Did AT&T Really Threaten A Customer With Legal Action For Emailing Feedback To CEO? [Updated]
from the customer-service-hall-of-fame dept
You may have heard the stories recently that Steve Jobs seems to regularly respond directly to emails from customers — often making certain points that he knows will be spread throughout the press. However, if you have a complaint about your iPhone, you can send it to Jobs, but apparently you shouldn’t send it to AT&T’s CEO, Randall Stephenson. Someone sent over the story of a guy named Giorgio, who was upset enough about the new data plans that he sent an email expressing his displeasure directly to Stephenson (whose address he apparently got from the Consumerist blog).
Now, to be clear, the email was a bit gripey, complaining about the new plans, and announcing his plans to switch to a different phone and different provider. In response, however, it appears he got a phone call from someone at AT&T telling him that if he emailed the CEO again, AT&T would issue a cease & desist against him. From the recording:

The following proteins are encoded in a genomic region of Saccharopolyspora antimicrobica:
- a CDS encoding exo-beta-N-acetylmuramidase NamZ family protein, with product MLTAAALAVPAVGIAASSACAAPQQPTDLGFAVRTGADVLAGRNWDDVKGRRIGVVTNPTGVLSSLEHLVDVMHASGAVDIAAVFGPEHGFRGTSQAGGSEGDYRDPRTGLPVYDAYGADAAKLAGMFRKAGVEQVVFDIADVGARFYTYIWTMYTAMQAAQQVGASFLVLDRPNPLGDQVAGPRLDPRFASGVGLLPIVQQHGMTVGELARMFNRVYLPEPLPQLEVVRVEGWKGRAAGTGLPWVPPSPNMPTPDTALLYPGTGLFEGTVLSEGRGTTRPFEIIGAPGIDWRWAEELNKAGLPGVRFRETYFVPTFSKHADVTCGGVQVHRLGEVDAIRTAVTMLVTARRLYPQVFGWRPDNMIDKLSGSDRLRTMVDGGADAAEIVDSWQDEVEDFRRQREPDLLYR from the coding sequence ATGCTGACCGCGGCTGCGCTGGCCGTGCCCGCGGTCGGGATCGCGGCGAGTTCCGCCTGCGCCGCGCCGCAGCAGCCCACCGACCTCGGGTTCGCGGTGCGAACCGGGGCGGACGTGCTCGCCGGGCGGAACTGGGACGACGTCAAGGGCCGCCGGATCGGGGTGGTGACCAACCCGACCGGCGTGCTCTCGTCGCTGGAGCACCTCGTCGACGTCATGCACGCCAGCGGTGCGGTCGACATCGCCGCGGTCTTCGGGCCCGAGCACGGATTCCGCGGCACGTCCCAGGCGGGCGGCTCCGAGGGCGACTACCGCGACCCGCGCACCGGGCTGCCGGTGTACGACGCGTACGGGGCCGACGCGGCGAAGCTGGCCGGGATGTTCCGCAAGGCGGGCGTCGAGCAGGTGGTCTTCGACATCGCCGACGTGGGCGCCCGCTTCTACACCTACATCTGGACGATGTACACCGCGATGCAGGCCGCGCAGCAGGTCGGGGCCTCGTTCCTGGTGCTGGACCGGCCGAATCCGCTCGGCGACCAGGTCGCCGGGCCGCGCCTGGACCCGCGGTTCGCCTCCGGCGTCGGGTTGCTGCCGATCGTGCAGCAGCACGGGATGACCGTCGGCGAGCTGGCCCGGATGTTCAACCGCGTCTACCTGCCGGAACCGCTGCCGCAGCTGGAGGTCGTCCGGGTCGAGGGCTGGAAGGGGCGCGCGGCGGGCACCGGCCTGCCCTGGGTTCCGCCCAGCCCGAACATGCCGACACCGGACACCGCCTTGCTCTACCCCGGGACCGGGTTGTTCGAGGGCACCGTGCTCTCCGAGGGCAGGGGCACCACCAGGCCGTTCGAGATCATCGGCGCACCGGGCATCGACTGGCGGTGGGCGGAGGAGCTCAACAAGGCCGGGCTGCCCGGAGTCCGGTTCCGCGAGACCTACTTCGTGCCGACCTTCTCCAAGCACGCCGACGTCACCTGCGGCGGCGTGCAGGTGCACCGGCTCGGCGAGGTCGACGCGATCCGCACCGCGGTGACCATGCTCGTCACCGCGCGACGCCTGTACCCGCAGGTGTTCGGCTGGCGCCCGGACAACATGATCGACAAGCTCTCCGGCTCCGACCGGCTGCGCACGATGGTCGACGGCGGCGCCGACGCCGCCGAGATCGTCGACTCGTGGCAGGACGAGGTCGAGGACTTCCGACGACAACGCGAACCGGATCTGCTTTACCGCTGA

“I want to first thank you for the feedback. Going forward, I need to warn you that if you continue to send emails to Randall Stephenson, a cease & desist letter may be sent to you…”
For what? That’s not explained. I can’t think of any legal basis for such a cease & desist letter. Honestly, the whole thing seems so outrageous that you have to wonder if it’s a hoax. If it turns out to be true (and please, please, someone tell us that this is a hoax) then it reflects incredibly poorly on AT&T.
Update: Well, now it’s been confirmed by AT&T that they actually did make this threat. A PR person working for AT&T (but not an AT&T employee) contacted us with your typical bland PR statement, issuing an apology, and saying “this is not the way we want to treat customers.” But it is how you treated your customer… and, notably, nowhere in the statement does the PR person explain why AT&T responded this way to a customer.
The full statement is:
We are apologizing to our customer. We’re working with him today to address his questions and concerns. This is not the way we want to treat customers. From Facebook to significant customer service channels, AT&T strives to provide our customers with easy ways to have their questions addressed.